R.R. Rastogi, J.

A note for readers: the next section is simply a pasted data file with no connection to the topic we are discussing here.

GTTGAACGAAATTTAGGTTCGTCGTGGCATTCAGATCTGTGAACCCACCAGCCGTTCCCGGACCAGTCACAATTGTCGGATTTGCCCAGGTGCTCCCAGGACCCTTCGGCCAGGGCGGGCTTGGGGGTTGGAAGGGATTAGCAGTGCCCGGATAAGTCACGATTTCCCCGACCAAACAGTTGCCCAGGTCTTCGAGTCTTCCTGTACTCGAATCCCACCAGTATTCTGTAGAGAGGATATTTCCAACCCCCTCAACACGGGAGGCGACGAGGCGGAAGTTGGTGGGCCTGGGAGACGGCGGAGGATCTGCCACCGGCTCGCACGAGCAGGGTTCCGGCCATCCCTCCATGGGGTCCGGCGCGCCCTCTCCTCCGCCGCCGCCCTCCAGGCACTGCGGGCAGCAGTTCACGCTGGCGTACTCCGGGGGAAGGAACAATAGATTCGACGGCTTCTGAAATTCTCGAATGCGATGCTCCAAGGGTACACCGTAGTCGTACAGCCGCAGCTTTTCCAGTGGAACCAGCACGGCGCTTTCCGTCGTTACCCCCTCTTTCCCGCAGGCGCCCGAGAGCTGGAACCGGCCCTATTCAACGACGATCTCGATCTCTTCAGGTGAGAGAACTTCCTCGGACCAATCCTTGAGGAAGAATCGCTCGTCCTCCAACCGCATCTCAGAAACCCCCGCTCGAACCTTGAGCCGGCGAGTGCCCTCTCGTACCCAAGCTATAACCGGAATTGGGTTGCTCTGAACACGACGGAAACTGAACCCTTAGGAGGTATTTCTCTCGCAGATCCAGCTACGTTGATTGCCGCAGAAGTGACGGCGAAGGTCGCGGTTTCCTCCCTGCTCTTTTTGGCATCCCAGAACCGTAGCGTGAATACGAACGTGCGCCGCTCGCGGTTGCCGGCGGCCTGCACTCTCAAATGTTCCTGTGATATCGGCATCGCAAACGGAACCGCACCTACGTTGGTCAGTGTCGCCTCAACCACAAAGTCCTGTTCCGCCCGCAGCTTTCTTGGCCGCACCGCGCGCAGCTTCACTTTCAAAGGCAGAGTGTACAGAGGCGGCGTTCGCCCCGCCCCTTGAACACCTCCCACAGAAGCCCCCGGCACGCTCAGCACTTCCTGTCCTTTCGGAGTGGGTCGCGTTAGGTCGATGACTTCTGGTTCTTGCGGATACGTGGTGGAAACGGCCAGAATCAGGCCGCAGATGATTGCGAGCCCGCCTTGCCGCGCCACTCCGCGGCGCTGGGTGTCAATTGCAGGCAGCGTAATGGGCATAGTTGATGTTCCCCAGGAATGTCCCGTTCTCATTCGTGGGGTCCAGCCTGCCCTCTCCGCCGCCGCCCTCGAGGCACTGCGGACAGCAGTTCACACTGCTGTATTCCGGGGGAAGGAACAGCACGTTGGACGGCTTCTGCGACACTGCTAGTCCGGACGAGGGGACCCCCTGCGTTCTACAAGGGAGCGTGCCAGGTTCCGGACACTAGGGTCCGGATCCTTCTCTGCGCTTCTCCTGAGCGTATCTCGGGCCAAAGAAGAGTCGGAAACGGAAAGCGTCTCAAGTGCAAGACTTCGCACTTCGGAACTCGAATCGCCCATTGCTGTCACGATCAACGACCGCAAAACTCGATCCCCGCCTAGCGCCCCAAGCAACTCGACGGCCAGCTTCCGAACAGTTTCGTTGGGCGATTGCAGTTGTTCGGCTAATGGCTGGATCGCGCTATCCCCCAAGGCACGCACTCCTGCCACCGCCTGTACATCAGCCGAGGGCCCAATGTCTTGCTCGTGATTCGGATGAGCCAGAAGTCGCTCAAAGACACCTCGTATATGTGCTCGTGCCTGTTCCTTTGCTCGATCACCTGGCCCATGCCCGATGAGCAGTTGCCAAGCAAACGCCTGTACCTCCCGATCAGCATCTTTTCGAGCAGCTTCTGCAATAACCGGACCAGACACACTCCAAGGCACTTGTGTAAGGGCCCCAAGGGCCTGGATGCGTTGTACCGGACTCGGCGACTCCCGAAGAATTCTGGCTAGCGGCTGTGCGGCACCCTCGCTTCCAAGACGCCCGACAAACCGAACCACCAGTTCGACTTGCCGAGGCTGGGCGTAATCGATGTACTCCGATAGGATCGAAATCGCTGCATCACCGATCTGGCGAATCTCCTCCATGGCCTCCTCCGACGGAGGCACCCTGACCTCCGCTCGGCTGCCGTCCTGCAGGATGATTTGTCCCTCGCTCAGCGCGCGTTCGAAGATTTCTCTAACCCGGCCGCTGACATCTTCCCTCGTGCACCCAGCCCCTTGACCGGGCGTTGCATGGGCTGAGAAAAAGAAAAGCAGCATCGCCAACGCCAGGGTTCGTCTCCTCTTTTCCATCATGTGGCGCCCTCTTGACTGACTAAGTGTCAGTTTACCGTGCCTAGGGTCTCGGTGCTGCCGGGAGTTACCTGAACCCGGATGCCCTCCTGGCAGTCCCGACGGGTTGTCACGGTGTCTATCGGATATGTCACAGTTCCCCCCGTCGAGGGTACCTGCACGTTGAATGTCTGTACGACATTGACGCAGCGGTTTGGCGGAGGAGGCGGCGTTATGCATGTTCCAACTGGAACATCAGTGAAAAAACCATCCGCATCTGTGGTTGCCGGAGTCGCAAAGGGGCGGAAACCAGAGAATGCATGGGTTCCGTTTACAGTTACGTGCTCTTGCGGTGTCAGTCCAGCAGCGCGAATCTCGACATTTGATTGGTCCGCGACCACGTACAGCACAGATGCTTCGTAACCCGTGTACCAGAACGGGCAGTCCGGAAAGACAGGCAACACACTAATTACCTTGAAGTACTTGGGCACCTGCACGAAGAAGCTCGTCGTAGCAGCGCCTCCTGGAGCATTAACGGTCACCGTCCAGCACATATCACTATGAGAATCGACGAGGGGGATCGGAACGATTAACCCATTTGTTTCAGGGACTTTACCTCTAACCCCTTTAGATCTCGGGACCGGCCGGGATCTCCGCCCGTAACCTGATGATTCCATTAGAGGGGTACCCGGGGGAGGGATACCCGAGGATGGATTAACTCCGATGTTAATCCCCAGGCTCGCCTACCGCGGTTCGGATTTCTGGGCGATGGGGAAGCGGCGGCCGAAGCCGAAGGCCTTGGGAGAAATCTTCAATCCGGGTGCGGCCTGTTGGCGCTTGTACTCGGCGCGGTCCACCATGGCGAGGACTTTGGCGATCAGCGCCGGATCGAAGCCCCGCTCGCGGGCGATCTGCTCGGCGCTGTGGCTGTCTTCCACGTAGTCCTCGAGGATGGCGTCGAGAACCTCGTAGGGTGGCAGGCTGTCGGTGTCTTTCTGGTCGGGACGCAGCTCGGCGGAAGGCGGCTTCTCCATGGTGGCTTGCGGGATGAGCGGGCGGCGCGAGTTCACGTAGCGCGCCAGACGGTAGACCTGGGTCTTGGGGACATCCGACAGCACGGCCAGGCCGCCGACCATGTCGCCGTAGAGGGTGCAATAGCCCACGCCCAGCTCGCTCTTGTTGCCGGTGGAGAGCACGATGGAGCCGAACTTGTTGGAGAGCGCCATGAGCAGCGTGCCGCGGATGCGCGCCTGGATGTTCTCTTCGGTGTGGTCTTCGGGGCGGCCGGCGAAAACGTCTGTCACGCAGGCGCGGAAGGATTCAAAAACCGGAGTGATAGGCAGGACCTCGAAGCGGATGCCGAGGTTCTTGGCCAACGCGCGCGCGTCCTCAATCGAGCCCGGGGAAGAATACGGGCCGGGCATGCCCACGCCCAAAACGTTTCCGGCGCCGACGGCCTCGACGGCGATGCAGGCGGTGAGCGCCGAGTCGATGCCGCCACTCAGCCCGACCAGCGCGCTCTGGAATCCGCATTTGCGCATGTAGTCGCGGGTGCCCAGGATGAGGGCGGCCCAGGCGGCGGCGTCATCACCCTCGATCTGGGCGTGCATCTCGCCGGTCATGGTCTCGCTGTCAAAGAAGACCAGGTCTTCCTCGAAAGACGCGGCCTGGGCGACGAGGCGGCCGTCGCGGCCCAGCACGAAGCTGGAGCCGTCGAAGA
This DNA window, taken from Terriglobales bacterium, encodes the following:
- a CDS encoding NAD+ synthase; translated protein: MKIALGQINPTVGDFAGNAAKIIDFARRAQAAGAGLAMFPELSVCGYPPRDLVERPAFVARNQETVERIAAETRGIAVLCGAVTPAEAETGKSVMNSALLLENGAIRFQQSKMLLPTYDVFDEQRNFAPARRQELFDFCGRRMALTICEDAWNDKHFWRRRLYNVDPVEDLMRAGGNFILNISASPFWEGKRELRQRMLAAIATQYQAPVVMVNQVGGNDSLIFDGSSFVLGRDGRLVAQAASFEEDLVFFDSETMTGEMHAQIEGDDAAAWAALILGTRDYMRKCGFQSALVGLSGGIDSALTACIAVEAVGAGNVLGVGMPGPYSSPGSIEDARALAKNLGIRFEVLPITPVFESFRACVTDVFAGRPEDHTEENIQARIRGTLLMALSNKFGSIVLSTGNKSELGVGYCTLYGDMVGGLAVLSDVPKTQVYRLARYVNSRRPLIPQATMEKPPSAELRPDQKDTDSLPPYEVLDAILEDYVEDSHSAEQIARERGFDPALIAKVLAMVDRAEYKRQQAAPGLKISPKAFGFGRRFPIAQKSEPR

1. By means of this petition under Article 226 of the Constitution the petitioners challenge the enforcement of demand regarding certain sales tax dues for the assessment years 1965-66 to 1970-71. The petitioners are Munna Lal Shukla and Kamal Kishore Shukla, sons, and Smt. Bitto Kunwar, widow of Pt. Laxmi Narain Shukla. It appears that the first two petitioners carried on the business in manufacture and sale of pan-ka-masala under the name and style of 'Badshah Pasand Karyalaya'. Chunni Lal Shukla, another son of Laxmi Narain Shukla, filed a suit, being suit No. 61 of 1963, in the court of the 1st Civil Judge, Kanpur, against these petitioners. He impleaded his sons Rajendra Prasad Shukla and Surendra Kunwar Shukla as pro forma defendants. His case was that the aforesaid business was being carried on by a partnership consisting of himself, the three petitioners and his two sons and that he was entitled to have the charge and management of the business. He, therefore, prayed for a decree for permanent mandatory injunction directing defendants 1 to 3 to the suit, that is, the petitioners, to deliver charge and management of the business to him as also to render the accounts. There was a prayer for appointment of receiver also. The petitioners filed their written statement in that case wherein they averred that the aforesaid business was not a partnership business but was their proprietary business. It is not necessary to mention the other averments made by them in their written statement filed in that case. During the pendency of the case the court appointed Sri. R. N. Dar, an Advocate, as receiver by its order dated 24th February, 1966. Sri Dar could not run the business and so Sri. A. N. Srivas tava, Advocate, who is respondent No. 3 in the present writ petition, was appointed as receiver by order dated 21st May, 1966. Ultimately the suit was dismissed as withdrawn, on the plaintiffs application by order dated 24th April, 1972. In the meantime assessments under the Sales Tax Act were made in respect of the aforesaid business for the assessment years 1965-66 to 1970-71. It appears that neither the receiver nor the parties to the civil suit attended those proceedings resulting in best judgment assessments. A total demand of Rs. 45,000.75 was created for these years. Over and above that, interest at the statutory rate was also payable. Since the demand was not satisfied, steps were taken to realise the amount due from the petitioners.